Image: The Multicultural Crochet Group working on their handmade creations. Credit: Minhye C. —

Inspiring Community Grant Spotlight: Crocheting Cross Cultural Connections

Image: Minhye (left) with crochet instructors, Sophie and Maria. Credit: Bowen W. —

Putting yourself out there can be daunting, especially in pandemic times and when the local language is not your first language. This is how Minhye felt when her friends left the country during the start of the pandemic, and she felt that “something was missing from her life.” Finding the courage to put herself out there and seek new connections, Minhye joined the Multicultural Women’s Support Group at the Kitsilano Neighbourhood House.

After forming meaningful friendships through the support group, Minhye found guidance from her new friends for the idea of starting a "Multicultural Crochet Club" to meet new people in her neighbourhood at Acadia Park Student Family Residence. Minhye applied for the Inspiring Community Grant, which helped to fund crochet instructors, yarn, hooks and refreshments for the weekly meetups. 

Why crochet? As Minhye described, “Crochet is a casual thing to do. Anyone can crochet, no matter what their background is!”

The UTown@UBC team met with Minhye after a crochet session to learn more about her and her Inspiring Community Grant project.

Debbie, UTown@UBC: What do you enjoy the most about living at Acadia Park?

Minhye: The nature! I’m so thankful to live here surrounded by this beautiful, amazing, nature. There are so many trees, wild animals, and flowers, and you can walk to the beach and forest. I even have a community garden plot for four years now, where I grow salad mix, sesame leaves and beans. It's very relaxing and calming, so I love that.

Debbie, UTown@UBC: How did you become interested in crocheting?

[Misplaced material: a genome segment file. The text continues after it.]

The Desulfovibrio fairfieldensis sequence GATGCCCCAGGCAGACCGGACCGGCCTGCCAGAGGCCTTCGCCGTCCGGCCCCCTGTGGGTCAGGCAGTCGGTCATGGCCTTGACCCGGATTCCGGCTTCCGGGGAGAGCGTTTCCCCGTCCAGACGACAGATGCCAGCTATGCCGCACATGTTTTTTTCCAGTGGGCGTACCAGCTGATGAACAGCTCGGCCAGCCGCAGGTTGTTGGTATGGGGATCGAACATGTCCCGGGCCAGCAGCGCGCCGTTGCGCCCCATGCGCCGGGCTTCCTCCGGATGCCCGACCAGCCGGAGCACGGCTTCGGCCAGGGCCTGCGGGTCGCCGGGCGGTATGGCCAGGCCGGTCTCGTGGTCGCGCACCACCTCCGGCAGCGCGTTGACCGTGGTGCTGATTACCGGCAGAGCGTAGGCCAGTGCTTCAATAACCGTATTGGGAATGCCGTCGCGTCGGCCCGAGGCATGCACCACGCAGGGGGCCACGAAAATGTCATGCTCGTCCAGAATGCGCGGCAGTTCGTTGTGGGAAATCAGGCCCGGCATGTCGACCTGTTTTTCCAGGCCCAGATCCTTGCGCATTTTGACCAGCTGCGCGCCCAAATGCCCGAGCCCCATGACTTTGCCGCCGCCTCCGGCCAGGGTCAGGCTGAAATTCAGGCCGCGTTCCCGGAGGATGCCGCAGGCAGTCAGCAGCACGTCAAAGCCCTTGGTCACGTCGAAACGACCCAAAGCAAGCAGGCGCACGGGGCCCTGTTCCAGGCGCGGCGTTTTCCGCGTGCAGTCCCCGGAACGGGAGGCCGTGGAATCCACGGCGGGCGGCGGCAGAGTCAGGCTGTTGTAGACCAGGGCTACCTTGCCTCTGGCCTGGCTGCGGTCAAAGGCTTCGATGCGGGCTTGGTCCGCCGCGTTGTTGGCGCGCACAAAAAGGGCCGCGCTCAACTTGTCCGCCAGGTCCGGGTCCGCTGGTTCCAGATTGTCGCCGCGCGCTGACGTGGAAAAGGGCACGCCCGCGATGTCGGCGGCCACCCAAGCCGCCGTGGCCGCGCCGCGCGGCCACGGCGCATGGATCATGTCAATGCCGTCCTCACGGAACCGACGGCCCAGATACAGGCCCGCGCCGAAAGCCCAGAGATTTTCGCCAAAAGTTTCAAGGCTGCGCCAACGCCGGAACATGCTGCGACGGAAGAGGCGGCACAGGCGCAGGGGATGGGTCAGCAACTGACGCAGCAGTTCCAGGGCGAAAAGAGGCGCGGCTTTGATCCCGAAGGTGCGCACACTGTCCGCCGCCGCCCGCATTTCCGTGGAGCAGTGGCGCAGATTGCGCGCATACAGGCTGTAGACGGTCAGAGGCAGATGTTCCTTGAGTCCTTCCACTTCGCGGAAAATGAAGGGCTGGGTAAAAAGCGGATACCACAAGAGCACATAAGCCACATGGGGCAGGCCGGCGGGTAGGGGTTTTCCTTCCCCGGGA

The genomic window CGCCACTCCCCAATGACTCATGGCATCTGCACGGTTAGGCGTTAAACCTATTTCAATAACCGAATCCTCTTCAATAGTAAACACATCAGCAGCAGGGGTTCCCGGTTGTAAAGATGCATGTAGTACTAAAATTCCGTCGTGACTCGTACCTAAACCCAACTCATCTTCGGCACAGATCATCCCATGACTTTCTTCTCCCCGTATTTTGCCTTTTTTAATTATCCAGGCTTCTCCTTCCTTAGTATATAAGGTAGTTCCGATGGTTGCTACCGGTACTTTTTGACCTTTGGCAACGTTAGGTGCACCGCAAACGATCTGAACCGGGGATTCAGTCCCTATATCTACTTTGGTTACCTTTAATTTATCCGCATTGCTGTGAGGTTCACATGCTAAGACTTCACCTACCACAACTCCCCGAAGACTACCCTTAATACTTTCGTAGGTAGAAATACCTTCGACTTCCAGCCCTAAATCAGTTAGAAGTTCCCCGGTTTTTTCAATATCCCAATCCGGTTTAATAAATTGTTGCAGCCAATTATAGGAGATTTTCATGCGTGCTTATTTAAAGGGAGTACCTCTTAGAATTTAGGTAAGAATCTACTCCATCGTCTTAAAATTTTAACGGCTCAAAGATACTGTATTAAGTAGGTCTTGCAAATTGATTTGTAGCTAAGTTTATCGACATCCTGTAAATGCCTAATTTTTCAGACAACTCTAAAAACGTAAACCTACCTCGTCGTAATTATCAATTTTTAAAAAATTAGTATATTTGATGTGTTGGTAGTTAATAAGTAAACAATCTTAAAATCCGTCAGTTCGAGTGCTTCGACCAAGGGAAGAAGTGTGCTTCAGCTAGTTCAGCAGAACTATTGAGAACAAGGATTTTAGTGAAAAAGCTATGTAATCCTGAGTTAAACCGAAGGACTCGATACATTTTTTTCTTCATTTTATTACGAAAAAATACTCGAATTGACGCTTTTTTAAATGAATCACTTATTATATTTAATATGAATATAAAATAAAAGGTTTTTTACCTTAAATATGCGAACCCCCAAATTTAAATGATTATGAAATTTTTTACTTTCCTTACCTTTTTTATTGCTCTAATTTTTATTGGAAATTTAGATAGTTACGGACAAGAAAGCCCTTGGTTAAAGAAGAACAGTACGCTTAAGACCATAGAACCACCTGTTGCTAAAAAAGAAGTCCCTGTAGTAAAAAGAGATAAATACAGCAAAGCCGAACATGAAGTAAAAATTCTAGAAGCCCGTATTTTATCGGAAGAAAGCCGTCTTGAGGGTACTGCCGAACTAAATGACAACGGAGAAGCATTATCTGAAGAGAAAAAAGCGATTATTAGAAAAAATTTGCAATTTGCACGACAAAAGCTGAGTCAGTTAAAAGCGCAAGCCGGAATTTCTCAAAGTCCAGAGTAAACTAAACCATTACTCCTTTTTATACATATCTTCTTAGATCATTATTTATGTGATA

Minhye: Sophie and Maria are volunteers from the Multicultural Women’s Support Group at the Kitsilano Neighbourhood House. I joined the group, and it was really nice because I met a lot of people there, and they are all from diverse backgrounds and have different ethnicities. I was always nervous every week there, but it was a good for my English skills. It was a very good experience. At the end of the group, we discussed the group’s next chapter and a member was eager to start a crochet group because they are a professional at crocheting. I have always dreamed of crocheting but I didn't know how. I am a total beginner!

Teanna, UTown@UBC: How do you think that crocheting can cultivate social connections?

Minhye: Crochet is a low-barrier activity, so it is easy for everyone to join. For example, the Multicultural Women’s Support Group is very familiar to me, but it was kind of difficult for me to get involved and share my ideas in English. With crocheting, I can talk to my neighbours about a variety of topics because crocheting makes it easy and comfortable to talk with them. So, crochet is like a bridge that makes neighbours connect. You can get involved in this community, even if you don’t have good English-speaking skills!

If Minhye’s project inspires you to share your ideas for cultivating community connections, apply for the Inspiring Community Grant to fund your project with up to $500. Applications are now open and reviewed on a rolling deadline until December 1, 2022. 

Blog Post Written by Teanna Bailey, Community Programmer